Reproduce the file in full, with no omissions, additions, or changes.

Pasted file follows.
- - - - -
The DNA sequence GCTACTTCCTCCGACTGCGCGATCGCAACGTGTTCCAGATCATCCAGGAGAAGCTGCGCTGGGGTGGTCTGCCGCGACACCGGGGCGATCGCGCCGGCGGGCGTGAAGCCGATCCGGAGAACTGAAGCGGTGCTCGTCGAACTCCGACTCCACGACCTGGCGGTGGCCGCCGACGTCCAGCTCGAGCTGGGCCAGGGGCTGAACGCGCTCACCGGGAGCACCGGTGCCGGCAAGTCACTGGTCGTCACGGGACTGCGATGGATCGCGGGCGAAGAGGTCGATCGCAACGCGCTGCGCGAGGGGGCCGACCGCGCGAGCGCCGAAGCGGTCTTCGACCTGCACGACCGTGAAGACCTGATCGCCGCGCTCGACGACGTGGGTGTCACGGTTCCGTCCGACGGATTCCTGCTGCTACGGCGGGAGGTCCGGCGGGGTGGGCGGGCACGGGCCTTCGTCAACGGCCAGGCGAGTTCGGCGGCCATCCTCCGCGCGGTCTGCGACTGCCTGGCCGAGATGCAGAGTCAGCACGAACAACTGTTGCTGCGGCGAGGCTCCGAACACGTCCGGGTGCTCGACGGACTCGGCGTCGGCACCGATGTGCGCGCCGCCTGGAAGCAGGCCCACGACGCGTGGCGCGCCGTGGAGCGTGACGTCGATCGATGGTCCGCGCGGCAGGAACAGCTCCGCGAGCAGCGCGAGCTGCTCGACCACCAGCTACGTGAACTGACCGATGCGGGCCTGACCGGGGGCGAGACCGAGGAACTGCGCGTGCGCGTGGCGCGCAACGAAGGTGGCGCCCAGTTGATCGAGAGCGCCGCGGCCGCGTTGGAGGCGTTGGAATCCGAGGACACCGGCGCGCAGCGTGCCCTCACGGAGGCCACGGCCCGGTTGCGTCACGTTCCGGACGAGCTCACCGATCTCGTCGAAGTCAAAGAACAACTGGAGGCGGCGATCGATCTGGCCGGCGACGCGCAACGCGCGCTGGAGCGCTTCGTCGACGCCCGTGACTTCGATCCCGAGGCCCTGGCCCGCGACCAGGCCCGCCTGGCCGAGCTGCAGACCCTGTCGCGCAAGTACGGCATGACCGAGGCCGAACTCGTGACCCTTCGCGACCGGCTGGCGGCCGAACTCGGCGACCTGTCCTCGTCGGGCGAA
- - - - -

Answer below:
The DNA sequence GCTACTTCCTCCGACTGCGCGATCGCAACGTGTTCCAGATCATCCAGGAGAAGCTGCGCTGGGGTGGTCTGCCGCGACACCGGGGCGATCGCGCCGGCGGGCGTGAAGCCGATCCGGAGAACTGAAGCGGTGCTCGTCGAACTCCGACTCCACGACCTGGCGGTGGCCGCCGACGTCCAGCTCGAGCTGGGCCAGGGGCTGAACGCGCTCACCGGGAGCACCGGTGCCGGCAAGTCACTGGTCGTCACGGGACTGCGATGGATCGCGGGCGAAGAGGTCGATCGCAACGCGCTGCGCGAGGGGGCCGACCGCGCGAGCGCCGAAGCGGTCTTCGACCTGCACGACCGTGAAGACCTGATCGCCGCGCTCGACGACGTGGGTGTCACGGTTCCGTCCGACGGATTCCTGCTGCTACGGCGGGAGGTCCGGCGGGGTGGGCGGGCACGGGCCTTCGTCAACGGCCAGGCGAGTTCGGCGGCCATCCTCCGCGCGGTCTGCGACTGCCTGGCCGAGATGCAGAGTCAGCACGAACAACTGTTGCTGCGGCGAGGCTCCGAACACGTCCGGGTGCTCGACGGACTCGGCGTCGGCACCGATGTGCGCGCCGCCTGGAAGCAGGCCCACGACGCGTGGCGCGCCGTGGAGCGTGACGTCGATCGATGGTCCGCGCGGCAGGAACAGCTCCGCGAGCAGCGCGAGCTGCTCGACCACCAGCTACGTGAACTGACCGATGCGGGCCTGACCGGGGGCGAGACCGAGGAACTGCGCGTGCGCGTGGCGCGCAACGAAGGTGGCGCCCAGTTGATCGAGAGCGCCGCGGCCGCGTTGGAGGCGTTGGAATCCGAGGACACCGGCGCGCAGCGTGCCCTCACGGAGGCCACGGCCCGGTTGCGTCACGTTCCGGACGAGCTCACCGATCTCGTCGAAGTCAAAGAACAACTGGAGGCGGCGATCGATCTGGCCGGCGACGCGCAACGCGCGCTGGAGCGCTTCGTCGACGCCCGTGACTTCGATCCCGAGGCCCTGGCCCGCGACCAGGCCCGCCTGGCCGAGCTGCAGACCCTGTCGCGCAAGTACGGCATGACCGAGGCCGAACTCGTGACCCTTCGCGACCGGCTGGCGGCCGAACTCGGCGACCTGTCCTCGTCGGGCGAA